Curator Kelsey Halliday Johnson presents the exhibition Making/Breaking the Binary: Women, Art, & Technology 1968-1985, surveying a generation of pioneering female artists and relating their work to the technology innovators who helped shape the information age. The exhibition will include visual artists such as Jennifer Bartlett and Lynda Benglis, and video and media art pioneers Sonia Landy Sheridan, Joan Jonas, Lynda Benglis, Shigeko Kubota, and Dara Birnbaum. To accompany the exhibition, Johnson will create a reading library that will place these artists into direct dialogue with a broader history of women in technology, with the aim to “further the scholarship of technology and art surveys in which women are under-represented or not contextualized in the field of their peers,” Johnson says. Featured technologists include Ada Lovelace, the first computer programmer; Katherine Johnson, NASA’s “human computer;” Mary Allen Wilkes, inventor of the operating system; and Rebecca Allen, the first Emmy Award-winning computer animation artist; among others.
Fall 2016 – proof-of-concept performance
Mid-2017 – pilot version performed
Drexel University’s Frank Lee, PhD, the founder of Drexel’s Entrepreneurial Game Studio who is known for bringing grand visions to reality, most recently on the Cira Centre office building, and Adrienne Mackey, director of Swim Pony Performing Arts, and an adjunct professor in Drexel’s Antoinette Westphal College of Media Arts & Design, are planning the spectacle, called “War of the Worlds: Philadelphia,” with support from the William Penn Foundation.
The project mixes game play with site-specific live performances around a narrative that the city must prepare for an impending alien attack. Over the course of several months, Philadelphians will have to work together to decipher clues and perform tasks that will protect areas of the city that are deemed vulnerable to alien attack.
Participants will interact with the game online and in-person, requiring players at home and on the streets to solve puzzles, perform, and interact with elements of the game that will be visible throughout the city. In doing so, the players will unite around a shared experience while exploring and connecting with new regions of the city.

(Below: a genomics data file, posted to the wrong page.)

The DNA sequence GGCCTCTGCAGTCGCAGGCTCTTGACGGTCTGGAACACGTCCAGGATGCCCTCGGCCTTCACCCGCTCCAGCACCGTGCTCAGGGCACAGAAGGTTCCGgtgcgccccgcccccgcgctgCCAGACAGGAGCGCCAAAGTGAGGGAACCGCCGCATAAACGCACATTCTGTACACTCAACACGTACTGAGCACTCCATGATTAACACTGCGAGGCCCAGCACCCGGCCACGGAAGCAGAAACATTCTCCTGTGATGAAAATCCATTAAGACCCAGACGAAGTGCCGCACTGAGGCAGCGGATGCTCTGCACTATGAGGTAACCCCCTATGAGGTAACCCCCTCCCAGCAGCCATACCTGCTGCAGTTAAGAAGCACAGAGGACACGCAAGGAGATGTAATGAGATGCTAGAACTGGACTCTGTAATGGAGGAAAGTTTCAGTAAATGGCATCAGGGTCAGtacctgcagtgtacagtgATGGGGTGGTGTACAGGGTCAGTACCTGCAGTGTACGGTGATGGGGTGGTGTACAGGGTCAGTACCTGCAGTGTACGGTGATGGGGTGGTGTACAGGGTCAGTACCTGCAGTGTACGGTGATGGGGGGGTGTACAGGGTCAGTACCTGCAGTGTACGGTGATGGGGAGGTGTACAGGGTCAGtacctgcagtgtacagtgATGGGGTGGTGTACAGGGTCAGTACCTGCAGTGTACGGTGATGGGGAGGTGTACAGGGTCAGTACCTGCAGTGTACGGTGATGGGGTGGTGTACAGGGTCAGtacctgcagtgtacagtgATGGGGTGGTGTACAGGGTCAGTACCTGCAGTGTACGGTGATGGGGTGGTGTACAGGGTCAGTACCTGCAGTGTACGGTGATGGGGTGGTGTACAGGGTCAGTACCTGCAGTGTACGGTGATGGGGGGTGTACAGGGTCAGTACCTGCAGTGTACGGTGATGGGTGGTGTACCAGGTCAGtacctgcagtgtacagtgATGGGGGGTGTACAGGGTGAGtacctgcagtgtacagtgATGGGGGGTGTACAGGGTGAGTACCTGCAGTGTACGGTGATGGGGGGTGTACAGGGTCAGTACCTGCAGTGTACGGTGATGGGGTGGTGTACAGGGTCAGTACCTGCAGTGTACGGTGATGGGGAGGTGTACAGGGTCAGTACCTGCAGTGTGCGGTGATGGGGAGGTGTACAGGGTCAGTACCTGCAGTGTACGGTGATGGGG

Just as Wells’s first-person narrative gave readers a front seat to the invasion, and Orson Welles’s 1938 radio rendition sent listeners into a frenzy, Lee and Mackey’s interpretation is meant to elicit a visceral reaction that mobilizes a broad group of participants. It merges play and theater on a massive scale representing a unique theatrical experiment in which game players become performers and have the opportunity to change the outcome of the game.
A digital installation, Blueprint embraces the relationship and parallels between art and science, creating compositions through the mathematical principles of logic that underpin life.
Exploring analogies between DNA and computer code, UVA have created the Blueprint series; works that pair genetics and code as the blueprints of artificial and natural systems. As the work slowly changes over time, patterns fluctuate between varying degrees of complexity. Blueprint uses the basic concepts of evolution to create an ever-transitioning image. With cells literally transferring their genes to their adjoining others, color flows like paint across the canvas.
Drawing up a unique colorful composition every minute, Blueprint presents the unlimited outcome that results from a single algorithm or a single set of rules.
It is currently on display at The Franklin Institute in Philadelphia, Pennsylvania. It’s too fragile to operate so videos near the exhibit show it in action.
This Automaton, known as the “Draughtsman-Writer” was built by Henri Maillardet, a Swiss mechanician of the 18th century who worked in London producing clocks and other mechanisms. It is believed that Maillardet built this extraordinary Automaton around 1800 and it has the largest “memory” of any such machine ever constructed—four drawings and three poems (two in French and one in English).
Automata, such as Maillardet’s Automaton, demonstrated mankind’s efforts to imitate life by mechanical means—and are fascinating examples of the intersection of art and science.